The U.S. Supreme Court (SCOTUS) is set to hear Andy Warhol v. Lynn Goldsmith in October. It will be the latest in a series of cases the Court has taken on over the last decade-plus that promise to change U.S. innovation as we know it. The case will be heard on the heels of other controversial SCOTUS decisions that have drastically changed the legal landscape, with rulings that transfer power from the federal government to the individual states (Dobbs v. Jackson Women’s Health Organization) or that reduce federal oversight altogether (West Virginia v. EPA). It has also put limits on specific executive powers and plans to rule soon on affirmative action. Not getting as much attention, but arguably equally important, are some recent and not-so-recent decisions that have changed the landscape of the rights of authors and inventors, and the upcoming Warhol case, which may effectively remove them altogether. Unfortunately, many people, including politicians and academics, don’t understand—or refuse to recognize the importance of—intellectual property rights for the advancement of civilization.
On August 5, US Inventor and Eagle Forum Education & Legal Defense Fund (Eagle Forum ELDF) jointly filed an Amicus Brief supporting inventor David Tropp’s petition for a writ of certiorari to the U.S. Supreme Court (SCOTUS) regarding whether Tropp’s method claims are patent-eligible under 35 U.S.C. 101. Tropp owns two patents relating to luggage lock technology that enables airport screening of luggage while still allowing the bags to remain locked. In July, just days after the Court denied cert in American Axle, Tropp asked the High Court to answer the question: “Whether the claims at issue in Tropp’s patents reciting physical rather than computer-processing steps are patent-eligible under 35 U.S.C. § 101, as interpreted in Alice Corporation Pty v. CLS Bank International, 573 U.S. 208 (2014).”
The U.S. Court of Appeals for the Federal Circuit (CAFC) today, in a precedential decision, revisited its 2020 holding that the doctrine of assignor estoppel bars Minerva Surgical, Inc. from challenging the validity of Hologic Inc.’s patent directed to a device for treating a uterus. The decision comes on remand from the U.S. Supreme Court, which vacated the 2020 ruling and returned it to the CAFC for further consideration of the Justices’ determination that the doctrine of assignor estoppel comes with certain limits. The Supreme Court ruled in June 2021 that assignor estoppel—which bars the assignor of a patent from later attacking the patent’s validity—“is well grounded in centuries-old fairness principles…[but] applies only when the assignor’s claim of invalidity contradicts explicit or implicit representations he made in assigning the patent.” Thus, while the Court rejected Minerva’s request that the doctrine be abandoned, it vacated the CAFC’s 2020 judgment and remanded the case to address “whether Hologic’s new claim is materially broader” than the ones that were assigned.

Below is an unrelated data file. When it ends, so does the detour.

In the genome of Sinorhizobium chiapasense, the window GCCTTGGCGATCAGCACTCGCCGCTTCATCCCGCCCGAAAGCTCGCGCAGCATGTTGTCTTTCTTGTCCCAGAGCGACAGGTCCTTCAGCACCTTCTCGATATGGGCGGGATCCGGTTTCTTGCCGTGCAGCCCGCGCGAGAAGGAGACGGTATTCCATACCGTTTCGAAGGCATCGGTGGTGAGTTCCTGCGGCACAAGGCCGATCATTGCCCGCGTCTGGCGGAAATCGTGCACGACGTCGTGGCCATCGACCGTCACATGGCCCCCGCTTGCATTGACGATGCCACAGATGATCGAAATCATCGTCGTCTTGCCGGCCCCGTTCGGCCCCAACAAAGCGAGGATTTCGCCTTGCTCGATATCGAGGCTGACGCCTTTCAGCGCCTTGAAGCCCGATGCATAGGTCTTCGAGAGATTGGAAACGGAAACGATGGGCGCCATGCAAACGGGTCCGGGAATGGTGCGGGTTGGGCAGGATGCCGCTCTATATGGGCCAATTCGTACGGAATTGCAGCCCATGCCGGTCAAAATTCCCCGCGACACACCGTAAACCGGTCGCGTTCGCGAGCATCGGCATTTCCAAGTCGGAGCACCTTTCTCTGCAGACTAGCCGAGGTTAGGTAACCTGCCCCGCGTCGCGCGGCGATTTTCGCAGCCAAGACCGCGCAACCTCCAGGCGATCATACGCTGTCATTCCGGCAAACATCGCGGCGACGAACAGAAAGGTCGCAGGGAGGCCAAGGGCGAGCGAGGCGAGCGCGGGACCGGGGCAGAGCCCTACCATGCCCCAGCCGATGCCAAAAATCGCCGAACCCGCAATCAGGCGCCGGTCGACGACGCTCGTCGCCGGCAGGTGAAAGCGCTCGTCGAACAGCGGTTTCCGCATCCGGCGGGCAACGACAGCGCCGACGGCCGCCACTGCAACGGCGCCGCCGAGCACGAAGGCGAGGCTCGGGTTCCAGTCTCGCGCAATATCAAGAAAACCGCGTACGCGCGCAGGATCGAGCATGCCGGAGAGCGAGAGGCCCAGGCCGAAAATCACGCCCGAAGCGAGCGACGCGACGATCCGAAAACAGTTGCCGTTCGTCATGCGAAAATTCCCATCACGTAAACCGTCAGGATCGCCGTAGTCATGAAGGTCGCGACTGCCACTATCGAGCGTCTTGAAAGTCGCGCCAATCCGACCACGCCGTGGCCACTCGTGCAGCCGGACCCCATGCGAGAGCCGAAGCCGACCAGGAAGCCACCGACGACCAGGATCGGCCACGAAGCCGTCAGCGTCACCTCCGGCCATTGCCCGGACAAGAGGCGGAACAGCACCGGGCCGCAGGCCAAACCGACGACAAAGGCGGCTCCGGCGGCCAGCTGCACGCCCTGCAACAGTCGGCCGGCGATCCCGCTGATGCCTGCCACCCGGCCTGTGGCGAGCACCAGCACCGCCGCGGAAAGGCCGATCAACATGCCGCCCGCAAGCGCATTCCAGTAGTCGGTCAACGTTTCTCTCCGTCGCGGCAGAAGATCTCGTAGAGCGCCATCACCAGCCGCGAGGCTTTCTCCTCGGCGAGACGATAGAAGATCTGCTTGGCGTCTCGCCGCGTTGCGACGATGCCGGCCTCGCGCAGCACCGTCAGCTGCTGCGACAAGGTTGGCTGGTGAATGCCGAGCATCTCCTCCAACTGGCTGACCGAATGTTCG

June Cohan, Senior Legal Advisor in the Office of Patent Legal Administration at the U.S. Patent and Trademark Office (USPTO) today explained to attendees of an event about the Office’s patent eligibility guidance that there are no plans to revise the guidance in light of the denial of certiorari in American Axle. She also acknowledged several areas of “divergence,” or “outlier cases,” between the USPTO and the U.S. Court of Appeals for Federal Circuit (CAFC) approaches to determining patent eligibility which the Office has no plans for revising, despite the fact that the CAFC is the reviewing court for the USPTO.
The only president ever to obtain one, Abraham Lincoln knew the essential role patents have played in the scientific and technological innovations that have driven American growth and prosperity since the founding of the republic. Lincoln listed the development of patent laws—along with the invention of writing and the discovery of America—among the most important events in world history. Patents have “peculiar value…in facilitating all other inventions and discoveries,” he said in a speech in 1858. Giving inventors exclusive use of their inventions for a limited time, “added the fuel of interest to the fire of genius in the discovery and production of new and useful things.” What was true a century and a half ago remains true today. But a recent ruling by the U.S. Court of Appeals for the Federal Circuit is threatening to bank the fire and limit the inventions of the future. Last August, a three-judge Circuit Court panel invalidated Sloan Kettering’s patent for its CAR T-cell cancer immunotherapy and overturned the $1.2 billion awarded Sloan Kettering and its partner and exclusive licensee, Juno Therapeutics, after a jury trial found Kite Pharma had infringed upon the patent. The court, en banc, refused to reconsider the ruling.
This morning, Senator Thom Tillis (R-NC) introduced the Patent Eligibility Restoration Act of 2022, S.4734, which would amend the U.S. Patent Act to clarify the application of 35 U.S.C. Section 101 to certain technologies. While the bill was welcomed by many in the intellectual property (IP) community, since it would abrogate or weaken many of the seminal decisions that have arguably caused confusion on eligibility over the last decade-plus, some have called the bill out as being far from perfect. Questions remain with respect to the text’s language regarding the definition of “technological” and what it means for software patents, for instance, as some commenters note below.